And for the next hour or so, we watched him tuck into the deer with gusto, once again oblivious to the bystanders at his private luncheon. He had the grace to drag the kill from the open to a spot behind a tree, but it was more a token gesture of privacy-seeking than any real intent. Having demolished a significant portion of his serving, he came up to the water for a drink and a wallow. Once he was done, he seemed to be in two minds on whether to continue eating or walk away to find another challenge, maybe seek out his mate Arrowhead, who was being aggressively courted by 2 other males. He seemed to vacillate for nearly 20 minutes before choosing to continue his repast. His mate and the males could wait. And we left him in peace with his decision and headed to search for other tigers.

T-57 eyeing a passing peacock
No other tigers were forthcoming and it was almost time, so we headed towards the gate. Rajesh kept saying that he had a hunch that we would see T-57, a huge male with a massive territory. And as we neared Padam Talao, a congregation of jeeps around a small stream piqued our curiosity. Rajesh led us there and we saw a male tiger having a wallow in the stream. It was T-57!! He sat in the shallow water and started roaring, wooing his potential mate, the aforementioned Arrowhead. His roars got got louder and more urgent as time went by but the lovely lady was nowhere close. She was apparently cavorting with T-86, a third male some distance away. And apparently this T-86 had bested T-57 in a fight so our friend didn't dare intrude any further. His heartfelt appeals fell on deaf ears and he walked back to more faithful felines in his territory, no doubt shaking his head at the infidelity of his lady love Arrowhead. Life isn't always easy, even for a large male tiger! And we exited the park, only to spot a bear on the main road outside the park. It was too dark for any pictures, but bear sightings are always special.

The second day was spent in Zone 6, in search of T-8 (Ladli) and her cubs. These were the only cubs we were likely to see on the trip, since the rocking Zone 2 (home to 2 other families) was arbitrarily closed for the larger canters, ostensibly to not disturb the tigers though over 10 additional VIP jeeps are allowed there every safari. Go figure! Zone 6 being one of the 'lesser zones', we were able to get jeeps, so we headed there hoping to see these cubs or their father, the majestic T-34 (Kumbha). There was no sign of them initially, so a couple of us jeeps drove deep into the zone. At one point, I saw a feline rounding a bend on the road and I said 'Tiger'.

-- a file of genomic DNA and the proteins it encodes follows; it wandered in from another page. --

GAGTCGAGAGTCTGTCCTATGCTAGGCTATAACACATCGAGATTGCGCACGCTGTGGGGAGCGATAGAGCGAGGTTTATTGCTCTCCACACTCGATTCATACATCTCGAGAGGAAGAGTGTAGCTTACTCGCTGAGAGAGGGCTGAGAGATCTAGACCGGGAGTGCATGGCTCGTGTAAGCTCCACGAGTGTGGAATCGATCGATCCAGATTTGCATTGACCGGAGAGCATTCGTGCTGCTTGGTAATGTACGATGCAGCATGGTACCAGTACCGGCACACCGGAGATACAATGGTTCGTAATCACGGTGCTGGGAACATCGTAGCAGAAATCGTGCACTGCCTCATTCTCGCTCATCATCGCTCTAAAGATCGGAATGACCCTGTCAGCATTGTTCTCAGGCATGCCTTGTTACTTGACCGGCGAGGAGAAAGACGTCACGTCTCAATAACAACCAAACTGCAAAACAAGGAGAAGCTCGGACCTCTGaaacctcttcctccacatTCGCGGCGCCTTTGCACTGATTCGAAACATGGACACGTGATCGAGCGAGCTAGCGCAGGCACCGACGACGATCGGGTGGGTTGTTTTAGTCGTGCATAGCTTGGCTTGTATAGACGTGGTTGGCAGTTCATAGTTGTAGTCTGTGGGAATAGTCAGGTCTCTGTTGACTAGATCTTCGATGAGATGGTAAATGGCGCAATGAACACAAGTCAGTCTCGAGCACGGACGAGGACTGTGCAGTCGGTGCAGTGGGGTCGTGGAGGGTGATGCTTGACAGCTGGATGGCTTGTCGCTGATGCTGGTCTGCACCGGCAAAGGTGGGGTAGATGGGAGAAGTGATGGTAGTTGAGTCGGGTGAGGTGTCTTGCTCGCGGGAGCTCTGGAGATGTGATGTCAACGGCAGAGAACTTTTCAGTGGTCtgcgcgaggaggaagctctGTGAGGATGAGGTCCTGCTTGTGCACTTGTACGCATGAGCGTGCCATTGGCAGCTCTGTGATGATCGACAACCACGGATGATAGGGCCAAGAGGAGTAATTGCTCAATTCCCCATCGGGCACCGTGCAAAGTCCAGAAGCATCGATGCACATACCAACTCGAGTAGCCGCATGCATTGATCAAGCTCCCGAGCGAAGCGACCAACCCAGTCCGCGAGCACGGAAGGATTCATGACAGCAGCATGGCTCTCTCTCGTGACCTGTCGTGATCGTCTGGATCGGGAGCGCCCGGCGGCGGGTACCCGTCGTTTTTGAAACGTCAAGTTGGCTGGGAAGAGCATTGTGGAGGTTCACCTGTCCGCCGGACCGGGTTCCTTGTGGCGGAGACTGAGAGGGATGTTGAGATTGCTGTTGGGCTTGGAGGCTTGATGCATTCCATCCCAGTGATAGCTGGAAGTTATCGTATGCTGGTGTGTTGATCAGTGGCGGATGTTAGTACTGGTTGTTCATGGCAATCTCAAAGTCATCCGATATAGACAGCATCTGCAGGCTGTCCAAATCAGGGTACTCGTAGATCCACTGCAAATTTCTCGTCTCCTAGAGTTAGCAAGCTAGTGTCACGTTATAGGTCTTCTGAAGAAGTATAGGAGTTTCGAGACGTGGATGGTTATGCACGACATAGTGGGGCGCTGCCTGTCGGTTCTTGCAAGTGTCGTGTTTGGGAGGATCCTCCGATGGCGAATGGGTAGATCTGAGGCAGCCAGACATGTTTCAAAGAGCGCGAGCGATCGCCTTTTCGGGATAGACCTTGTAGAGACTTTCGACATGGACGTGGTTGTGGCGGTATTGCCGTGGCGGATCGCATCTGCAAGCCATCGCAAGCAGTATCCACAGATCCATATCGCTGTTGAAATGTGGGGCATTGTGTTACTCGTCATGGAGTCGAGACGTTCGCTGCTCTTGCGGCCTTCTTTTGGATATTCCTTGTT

Spotty Dada
Turned out to be a leopard, a large male called Spotty Dada. Hearing us, he got off the road and walked alongside on the slopes. We tarried with him till he climbed far ahead and out of sight. Only to encounter a Sloth Bear walking on the road. It was a large male and he ambled along confidently towards our stationery jeep. He got really close and then climbed down a ridge and out of sight. A jeep coming the other way said that there was a female further down the road and the couple had been mating. So we drove on ahead, saw the female and waited in case the leopard came down again. No juice on that so we drove back towards the tiger point.

Bruin on the road!
En route we passed a forest check post where some tourist jeeps were taking a break. And, much to our chagrin, we found out that T-8, cubs and Kumbha had been seen at the waterhole. We sped to the location to find our third jeep there, having seen their fill of the family. The tigers had just left the water to head towards their resting spot amidst the rocks. We managed to see Kumbha's back as he walked on to explore his territory. Then we spotted a couple of the cubs on a rocky ledge, with the mother close by. All we could make were a couple of record shots as the cubs disappeared into their den in the rocks. And a few of decided that we would return that afternoon to see the family come to have a drink. The rest of the group headed to Zone 4 where T-86 and Arrowhead were having a romantic encounter. And the afternoon turned out to be as frustrating as the morning, mother and cubs gave us a glimpse and nothing more as they never ventured into the water. The others saw the mating pair (though no mating happened) along with glimpses of 4 other tigers.